Don't forget that insurance companies and pharmaceutical companies are at odds with each other. Pharma makes their money charging people as much as they can for stuff. Insurance companies make their money paying out as little of that as they can, so they'll negotiate with the pharm company to pay less than retail (often much less.)

    What insurance companies won't pay for is "experimental" treatments - stuff that is still in Phase I-IV human trials - because they're not proven to work and are as liable to permanently injure you as they are to cure you. Or have no effect at all in the long run.
  • Re: Cancer cured! (Score:4, Informative)

    by segedunum (883035) on Sunday December 08, 2013 @11:35AM (#45632817)

    Drugs that treat the patient for a few months and then they die, or a working treatment that the patient has to receive over their entire (longer now) life?

    A cure for cancer would be a gold mine for a pharmaceutical company.

    That is not a cure.

  • Re:Obligatory (Score:3, Informative)

    by botnick (3457275) on Sunday December 08, 2013 @11:47AM (#45632895)

    I knew this was familiar, here's a similar article in ny times from 2011. [] The therapy isn't quite risk free, in the linked article it says that a 39-old woman died when the retrained T-cells targeted a protein in her lungs; just 15 minutes after the injection and she developed breathing problems which I guess goes to show how potent destroyers T-cells can be.

  • Re:Cancer cured! (Score:5, Informative)

    by rjh (40933) <> on Sunday December 08, 2013 @11:56AM (#45632967)

    I'm reminded that when President Truman had his heart attack in 1956, the official prescription from his physician was bed rest accompanied by Mrs. Truman to keep him warm.

    That was the whole, complete prescription.

    Anyone who says medicine hasn't improved since 1952 simply isn't paying attention.

  • Re:Cancer cured! (Score:5, Informative)

    by rjh (40933) <> on Sunday December 08, 2013 @12:03PM (#45633017)

    The reason why progress has been so slow is because there is no one single disease, "cancer." Instead we have a few thousand different diseases which we collectively call cancer. Many of them look extremely similar, even to professional oncologists. First we have to identify all of these different cancers, and then we have to discover effective treatments against them. Some cancers will have common weaknesses; many (most?) do not.

    There's a reason why cancer is called "the Emperor of Maladies". Cancer is probably the hardest scientific problem the human race has ever wrestled with. It makes the moon shot and the internet look like pikers by comparison.

    Cancer is hard, and every day we don't have a cure more people are going to die in horrible ways. The first part makes us want to give up on cancer research, or to say that it's too hard, or to say that we haven't made any progress... but the second part will always keep us coming back to do more research and make another attempt.

    My dream is that cancer might be cured in 100 years. I think it's a dream worth working for.

  • by Anonymous Coward on Sunday December 08, 2013 @12:25PM (#45633161)
    I had a similar treatment (tumor infiltrating lymphocyte (TIL) w/o genetic engineering) for my stage 4 malignant melanoma 16 months ago at NIH. My tumors are almost gone: one left, barely large enough to be visible in the resolution of the CT scanner. The fifteen years of statistics at NIH of this trial show five-year survival rates of 20% to 40% (depending on whether or not total body radiation was included), which is incredible for melanoma. Some patients are getting genetic engineering on their WBC to see whether or not that improves the procedure. Modern medicine is incredible. Personalized therapy for cancers via immunology is a very promising direction.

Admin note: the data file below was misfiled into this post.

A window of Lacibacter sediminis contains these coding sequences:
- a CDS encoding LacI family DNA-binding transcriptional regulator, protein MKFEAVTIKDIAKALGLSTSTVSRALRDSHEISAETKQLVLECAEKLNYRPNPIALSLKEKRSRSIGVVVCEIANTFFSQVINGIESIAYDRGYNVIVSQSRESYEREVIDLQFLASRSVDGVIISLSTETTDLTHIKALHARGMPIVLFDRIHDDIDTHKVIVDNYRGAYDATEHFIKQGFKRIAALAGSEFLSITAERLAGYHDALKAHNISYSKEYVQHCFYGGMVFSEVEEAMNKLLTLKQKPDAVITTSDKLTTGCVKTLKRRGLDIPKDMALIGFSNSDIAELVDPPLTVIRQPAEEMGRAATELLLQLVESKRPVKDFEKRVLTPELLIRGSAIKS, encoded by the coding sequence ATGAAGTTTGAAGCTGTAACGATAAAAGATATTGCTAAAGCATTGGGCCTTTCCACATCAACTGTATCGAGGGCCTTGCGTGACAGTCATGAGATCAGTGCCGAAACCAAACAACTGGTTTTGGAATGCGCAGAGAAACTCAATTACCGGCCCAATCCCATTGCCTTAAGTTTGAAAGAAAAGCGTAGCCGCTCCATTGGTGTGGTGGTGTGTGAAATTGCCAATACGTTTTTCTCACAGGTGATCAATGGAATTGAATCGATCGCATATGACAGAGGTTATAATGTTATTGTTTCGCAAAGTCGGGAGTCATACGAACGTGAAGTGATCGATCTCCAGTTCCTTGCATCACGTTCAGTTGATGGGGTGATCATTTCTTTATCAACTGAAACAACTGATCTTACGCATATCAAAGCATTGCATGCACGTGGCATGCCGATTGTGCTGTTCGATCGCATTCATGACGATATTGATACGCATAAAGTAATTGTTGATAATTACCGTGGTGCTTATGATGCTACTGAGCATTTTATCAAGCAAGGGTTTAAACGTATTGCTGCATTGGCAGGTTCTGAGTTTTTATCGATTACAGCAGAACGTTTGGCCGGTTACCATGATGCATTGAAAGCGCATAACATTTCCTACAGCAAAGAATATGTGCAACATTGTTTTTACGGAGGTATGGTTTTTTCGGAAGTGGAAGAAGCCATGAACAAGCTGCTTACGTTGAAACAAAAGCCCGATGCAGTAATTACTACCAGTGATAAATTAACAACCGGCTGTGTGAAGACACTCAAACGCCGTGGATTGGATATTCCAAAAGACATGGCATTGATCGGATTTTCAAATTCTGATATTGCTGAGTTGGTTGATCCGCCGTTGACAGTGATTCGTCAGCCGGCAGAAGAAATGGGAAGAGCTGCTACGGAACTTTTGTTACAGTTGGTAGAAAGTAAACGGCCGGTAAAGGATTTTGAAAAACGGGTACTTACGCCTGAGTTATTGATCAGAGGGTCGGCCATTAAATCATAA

• Re:Cancer cured! (Score:5, Informative)

    by Idarubicin (579475) < minus pi> on Sunday December 08, 2013 @01:19PM (#45633375) Journal

    In medicine, innovative things happen all the time. When *you* go to the doctor, you get the same ol' thing that has been done since 1952.

    I don't know why I'm even bothering to respond to someone who writes down such utter bollocks, but I'll bite.

    The very first cancer patient was treated with cobalt-60 irradiation in late 1951, in London, Ontario--so I suppose that slips into your 1952 window (though the instruments used in those preliminary 1951 tests bear very little resemblance to those used today). The first use of a clinical linear accelerator for high-energy radiotherapy wasn't until 1956, at Stanford.

    The first clinical x-ray CT scanner was used in 1971; it took five minutes to collect a slice of data, and more than two hours to process that data into a rather low-resolution image. PET scanning using FDG started around 1976. The first commercial MR imagers appeared around 1980, after a decade or so of futzing about with technical challenges.

    The drug cisplatin wasn't approved by the FDA until 1978; it was the first discovered of a line of platinum-containing antineoplastic drugs. The drug taxol received FDA approval in late 1992. It was the first clinically-used taxane, a family of compounds which inhibit microtubule formation and thereby disrupt cell division. Rituximab was approved in 1997. It was the first anti-cancer monoclonal antibody therapy; there are now more than a dozen. Imatinib was the first small-molecule kinase inhibitor for cancer therapy, approved in 2001.

    All of the above techniques and therapies are available to *you* and in routine use today - when they haven't been superseded by even newer developments. I hate to break it to you, but this ain't your grandma's oncology.

Genius is one percent inspiration and ninety-nine percent perspiration. -- Thomas Alva Edison